Author: Stephen Weir | Date: 26 October 2020
There used to be two, but now there are none. Despite written pleas from the Prime Minister, the mayor, community groups and a listeners’ petition, the financially stressed radio station G-98.7 is no longer in Black hands.
On Monday morning a court spent just an hour reviewing the purchase offer of the last Black owned station in the country (Flow, Canada’s first Black FM station was sold off years ago). Pending a licence review by the Canadian Radio and Television Commission, Mississauga broadcaster Neeti P. Ray is now the proud owner of a station that bills itself as one “that Grooves.”
Neeti Ray Owns Other Station
Ray already owns and operates multi-cultural stations CINA-FM in Windsor and CINA 1650 AM in Mississauga. The two stations air programming in a variety of language including: Assyrian, Cantonese, Hindi, Serbian, Spanish and Ukrainian. According to Wikipedia 80% of their daily programming is in Arabic.
“While I prepare to undertake the task of bringing the much needed stability to G98.7, the long term mission remains the same as envisioned in its original CRTC application,” Neeti Ray told me earlier this week. “It is to serve the Caribbean, African and Black communities of the GTA.”
“ As the licensee of G98.7 (CKFG) and custodian of the FM frequency, my responsibility, first and foremost, is to adhere to and fulfil G98.7's Conditions of Licence.”
The station was founded almost a decade ago by the late Jamaican Canadian broadcaster Fitzroy Gordon (he was the FG in the G-98.7’s call letters CKFG). Gordon passed away in 2019 and soon thereafter the station’s finances unraveled. Debt, lawsuits, falling listenership, internal discord and a downturn in advertising drove the station to the brink of bankruptcy.
In June the Ontario Supreme Court of Justice placed G98.7 FM under investigative receivership and the Toronto law firm Farber & Associates was charged with managing the affairs of the FM station and quarterbacking its sale.
Over the summer politicians, community leaders and listeners called for the station to be purchased by a Black bidder. But it was not to be. At Monday’s virtual hearing the court noted that not a single Black-owned bidder stepped forward during the long search for a purchaser of the financially troubled station.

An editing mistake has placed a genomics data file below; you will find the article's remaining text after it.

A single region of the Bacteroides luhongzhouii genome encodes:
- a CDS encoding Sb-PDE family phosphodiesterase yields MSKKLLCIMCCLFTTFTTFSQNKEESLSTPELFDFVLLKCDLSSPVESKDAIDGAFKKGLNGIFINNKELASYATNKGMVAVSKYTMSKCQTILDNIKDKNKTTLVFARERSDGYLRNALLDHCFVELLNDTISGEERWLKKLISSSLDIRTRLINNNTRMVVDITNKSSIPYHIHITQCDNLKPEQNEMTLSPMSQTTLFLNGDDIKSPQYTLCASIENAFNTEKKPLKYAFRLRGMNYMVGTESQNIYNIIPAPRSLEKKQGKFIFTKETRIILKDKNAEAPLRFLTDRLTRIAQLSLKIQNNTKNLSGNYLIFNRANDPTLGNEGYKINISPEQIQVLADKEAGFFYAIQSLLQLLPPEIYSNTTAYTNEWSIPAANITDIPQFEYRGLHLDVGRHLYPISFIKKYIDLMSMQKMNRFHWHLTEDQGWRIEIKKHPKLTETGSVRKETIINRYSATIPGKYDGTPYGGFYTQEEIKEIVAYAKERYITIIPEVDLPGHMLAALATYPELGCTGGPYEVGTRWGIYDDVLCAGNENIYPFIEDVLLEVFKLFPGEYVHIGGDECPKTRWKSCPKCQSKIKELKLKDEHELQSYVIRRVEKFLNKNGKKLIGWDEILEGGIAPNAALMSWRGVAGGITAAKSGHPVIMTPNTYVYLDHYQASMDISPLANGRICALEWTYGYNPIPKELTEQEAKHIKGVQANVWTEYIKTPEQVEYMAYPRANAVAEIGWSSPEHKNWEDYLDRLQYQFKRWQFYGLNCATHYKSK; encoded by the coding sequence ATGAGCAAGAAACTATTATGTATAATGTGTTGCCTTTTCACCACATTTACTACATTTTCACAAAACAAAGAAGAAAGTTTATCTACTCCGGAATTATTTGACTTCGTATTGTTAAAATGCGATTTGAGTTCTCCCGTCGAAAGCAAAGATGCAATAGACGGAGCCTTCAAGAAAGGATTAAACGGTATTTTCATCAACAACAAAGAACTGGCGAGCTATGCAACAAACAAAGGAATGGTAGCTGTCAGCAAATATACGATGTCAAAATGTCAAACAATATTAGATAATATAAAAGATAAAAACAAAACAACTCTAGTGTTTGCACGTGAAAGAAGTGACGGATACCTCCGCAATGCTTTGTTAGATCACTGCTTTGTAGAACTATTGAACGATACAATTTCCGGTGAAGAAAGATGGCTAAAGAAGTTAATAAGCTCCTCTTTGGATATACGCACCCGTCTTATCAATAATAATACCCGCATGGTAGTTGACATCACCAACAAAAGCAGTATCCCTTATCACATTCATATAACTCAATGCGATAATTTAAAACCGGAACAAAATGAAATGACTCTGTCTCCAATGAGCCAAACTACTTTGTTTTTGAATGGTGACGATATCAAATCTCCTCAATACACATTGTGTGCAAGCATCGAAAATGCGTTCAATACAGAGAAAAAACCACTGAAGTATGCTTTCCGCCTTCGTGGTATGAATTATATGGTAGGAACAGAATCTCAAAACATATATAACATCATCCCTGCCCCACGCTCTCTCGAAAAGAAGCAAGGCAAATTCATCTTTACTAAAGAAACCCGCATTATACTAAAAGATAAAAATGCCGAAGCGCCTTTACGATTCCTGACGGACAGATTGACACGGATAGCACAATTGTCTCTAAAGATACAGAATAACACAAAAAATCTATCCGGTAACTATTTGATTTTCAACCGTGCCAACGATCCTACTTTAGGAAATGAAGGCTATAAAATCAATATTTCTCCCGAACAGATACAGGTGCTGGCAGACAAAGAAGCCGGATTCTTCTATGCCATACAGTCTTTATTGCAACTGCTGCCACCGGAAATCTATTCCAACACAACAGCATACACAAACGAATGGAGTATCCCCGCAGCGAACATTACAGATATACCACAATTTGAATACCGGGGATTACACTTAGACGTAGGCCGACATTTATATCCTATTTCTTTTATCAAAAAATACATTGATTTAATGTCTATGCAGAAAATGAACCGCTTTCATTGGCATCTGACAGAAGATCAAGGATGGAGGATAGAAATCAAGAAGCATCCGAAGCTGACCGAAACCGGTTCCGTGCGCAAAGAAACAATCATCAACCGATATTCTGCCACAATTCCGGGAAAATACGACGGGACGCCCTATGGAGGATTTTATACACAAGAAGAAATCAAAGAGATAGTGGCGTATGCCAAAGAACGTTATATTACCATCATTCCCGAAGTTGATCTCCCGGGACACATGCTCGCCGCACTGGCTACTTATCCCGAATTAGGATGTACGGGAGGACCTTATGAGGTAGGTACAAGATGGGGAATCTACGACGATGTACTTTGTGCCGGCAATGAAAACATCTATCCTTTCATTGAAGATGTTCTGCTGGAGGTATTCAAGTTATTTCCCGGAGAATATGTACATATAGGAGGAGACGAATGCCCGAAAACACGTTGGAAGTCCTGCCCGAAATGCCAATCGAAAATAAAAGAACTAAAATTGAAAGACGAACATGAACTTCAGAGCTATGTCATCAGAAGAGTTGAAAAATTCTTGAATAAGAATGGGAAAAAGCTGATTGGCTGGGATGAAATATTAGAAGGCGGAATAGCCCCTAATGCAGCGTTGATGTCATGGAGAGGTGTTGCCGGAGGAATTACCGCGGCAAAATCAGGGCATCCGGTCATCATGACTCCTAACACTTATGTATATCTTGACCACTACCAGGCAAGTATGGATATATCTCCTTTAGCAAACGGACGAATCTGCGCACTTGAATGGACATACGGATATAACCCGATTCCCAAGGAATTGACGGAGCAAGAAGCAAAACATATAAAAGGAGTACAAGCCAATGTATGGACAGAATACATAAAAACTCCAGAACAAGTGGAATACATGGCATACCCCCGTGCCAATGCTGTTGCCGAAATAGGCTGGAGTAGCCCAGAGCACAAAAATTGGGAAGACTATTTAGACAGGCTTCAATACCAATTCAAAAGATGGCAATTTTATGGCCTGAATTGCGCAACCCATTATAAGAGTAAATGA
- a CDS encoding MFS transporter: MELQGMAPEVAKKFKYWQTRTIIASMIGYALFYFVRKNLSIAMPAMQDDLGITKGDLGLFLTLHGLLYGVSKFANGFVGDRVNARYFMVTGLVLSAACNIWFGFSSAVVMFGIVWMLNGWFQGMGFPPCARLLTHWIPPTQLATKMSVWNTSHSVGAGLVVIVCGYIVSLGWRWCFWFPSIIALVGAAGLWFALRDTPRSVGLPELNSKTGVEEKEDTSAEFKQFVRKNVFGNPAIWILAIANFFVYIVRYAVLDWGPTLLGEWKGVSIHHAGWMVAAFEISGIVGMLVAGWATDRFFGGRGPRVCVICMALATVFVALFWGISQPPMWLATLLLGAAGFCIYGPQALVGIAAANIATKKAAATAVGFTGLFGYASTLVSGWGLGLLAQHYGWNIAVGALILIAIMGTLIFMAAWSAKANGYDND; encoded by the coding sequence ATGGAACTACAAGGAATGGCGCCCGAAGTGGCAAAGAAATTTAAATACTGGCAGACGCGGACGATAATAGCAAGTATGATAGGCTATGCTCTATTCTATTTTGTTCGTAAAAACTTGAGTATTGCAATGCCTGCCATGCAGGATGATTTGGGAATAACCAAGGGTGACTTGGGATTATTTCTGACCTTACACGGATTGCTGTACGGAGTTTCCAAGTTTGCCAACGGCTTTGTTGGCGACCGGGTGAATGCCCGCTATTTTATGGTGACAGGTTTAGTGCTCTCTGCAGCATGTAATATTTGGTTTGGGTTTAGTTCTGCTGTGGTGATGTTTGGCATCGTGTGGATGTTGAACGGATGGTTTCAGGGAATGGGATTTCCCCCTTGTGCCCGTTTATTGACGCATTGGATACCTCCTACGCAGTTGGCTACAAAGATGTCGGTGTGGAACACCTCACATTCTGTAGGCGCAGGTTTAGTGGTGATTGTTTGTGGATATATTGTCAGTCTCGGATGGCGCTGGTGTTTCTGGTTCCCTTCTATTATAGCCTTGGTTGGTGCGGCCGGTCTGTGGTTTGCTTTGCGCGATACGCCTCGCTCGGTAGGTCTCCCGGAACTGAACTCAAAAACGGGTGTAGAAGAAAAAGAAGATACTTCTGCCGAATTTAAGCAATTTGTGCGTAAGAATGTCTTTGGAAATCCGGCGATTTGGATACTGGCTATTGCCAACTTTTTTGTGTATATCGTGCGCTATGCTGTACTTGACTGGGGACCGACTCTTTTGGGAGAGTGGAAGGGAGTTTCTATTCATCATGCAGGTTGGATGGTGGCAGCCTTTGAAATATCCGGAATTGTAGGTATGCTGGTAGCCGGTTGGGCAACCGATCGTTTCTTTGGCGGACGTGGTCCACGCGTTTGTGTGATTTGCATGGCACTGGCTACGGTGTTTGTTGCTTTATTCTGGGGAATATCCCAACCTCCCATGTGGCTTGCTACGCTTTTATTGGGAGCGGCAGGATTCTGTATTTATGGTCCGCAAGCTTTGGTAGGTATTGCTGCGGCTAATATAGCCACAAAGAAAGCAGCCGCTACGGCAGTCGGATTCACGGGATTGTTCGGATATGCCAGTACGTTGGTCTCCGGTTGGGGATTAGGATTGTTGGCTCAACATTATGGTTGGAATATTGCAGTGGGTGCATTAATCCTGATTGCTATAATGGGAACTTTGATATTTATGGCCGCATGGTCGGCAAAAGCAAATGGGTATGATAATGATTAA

Delford Blythe, a chartered professional accountant was Chief Financial Officer and Vice-President of the station back when it was launched. A few years in he and his former friend Gordon parted ways. Blythe was brought back after Gordon’s death and is currently running the station almost single handedly.
He was expected to put in an offer for the station he helped start. Blythe did approach a number of investors in Toronto to help buy the station, but when the bidding process closed last month, there was no bid from Blythe or any other Black run consortium.
“ I did whatever I could to put together my (bid). Unfortunately we fell short (and I didn’t submit)” said Blythe. “There were different factors going on. The best bid won, but there were only two bids. That was all the Receiver had to look at.
The Price Has Not Been Released
“In line with the Court's directions, the purchase price is confidential at this time,” said the new owner. We do know that Ray has already put down a $250,000 deposit.
Assuming that the price is in the million-dollar range, Intercity Broadcasting Network, Fitzroy Gordon’s ownership company (now controlled by his family), has considerable debt on its books, much of it owed to the Canada Revenue Agency.
While IBN’s financial woes don’t impact the new ownership, there are other issues that need to be addressed quickly. Falling audience numbers, a lack of advertising, a dispute with the CBC over their Peterborough transmitter and expensive studios in North Toronto has the station bleeding money.
The CBC transmitter in Peterborough impacts the station because G-98.7 must adjust its own signal to not interfere with their signal. G’s transmitter on a tall building in downtown Toronto sends out a strong signal to the west of the city, however, in Scarborough it is often impossible to hear!
Neeti Ray is aware of the many challenges he faces, including dealing with the CBC over transmitter issues.
“There would be more pressing issues to deal with first, like operational stability. Intercity Broadcasting Network is dealing with its legal issues,” said Ray. “As for the new ownership, it would be a new entity and a fresh start. “
Now that the courts have ruled in favour of Mr. Ray's bid, the station must apply to the CRTC to have them review the deal and continue the existing broadcast licence, or issue a new licence.
It could be a year before the CRTC holds the hearing. Blythe has been asked by the new owner to stay on and continue to run the station.
No changes in the format of the station are expected in the short-term. So even without Black ownership, fans of the station can groove to the Groove in the foreseeable future.